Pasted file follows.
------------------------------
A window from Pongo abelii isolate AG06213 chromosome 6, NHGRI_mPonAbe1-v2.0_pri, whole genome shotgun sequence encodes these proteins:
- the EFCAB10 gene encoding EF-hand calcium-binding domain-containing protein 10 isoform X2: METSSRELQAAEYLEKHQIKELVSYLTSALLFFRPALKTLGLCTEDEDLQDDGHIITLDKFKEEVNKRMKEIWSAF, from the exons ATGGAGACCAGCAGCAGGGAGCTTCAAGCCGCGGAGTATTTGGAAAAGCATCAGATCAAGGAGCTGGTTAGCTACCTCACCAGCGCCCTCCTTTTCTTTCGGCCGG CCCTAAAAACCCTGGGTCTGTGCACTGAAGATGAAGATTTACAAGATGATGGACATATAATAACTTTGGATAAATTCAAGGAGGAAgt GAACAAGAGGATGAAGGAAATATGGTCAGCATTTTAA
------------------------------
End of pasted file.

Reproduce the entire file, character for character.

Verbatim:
A window from Pongo abelii isolate AG06213 chromosome 6, NHGRI_mPonAbe1-v2.0_pri, whole genome shotgun sequence encodes these proteins:
- the EFCAB10 gene encoding EF-hand calcium-binding domain-containing protein 10 isoform X2: METSSRELQAAEYLEKHQIKELVSYLTSALLFFRPALKTLGLCTEDEDLQDDGHIITLDKFKEEVNKRMKEIWSAF, from the exons ATGGAGACCAGCAGCAGGGAGCTTCAAGCCGCGGAGTATTTGGAAAAGCATCAGATCAAGGAGCTGGTTAGCTACCTCACCAGCGCCCTCCTTTTCTTTCGGCCGG CCCTAAAAACCCTGGGTCTGTGCACTGAAGATGAAGATTTACAAGATGATGGACATATAATAACTTTGGATAAATTCAAGGAGGAAgt GAACAAGAGGATGAAGGAAATATGGTCAGCATTTTAA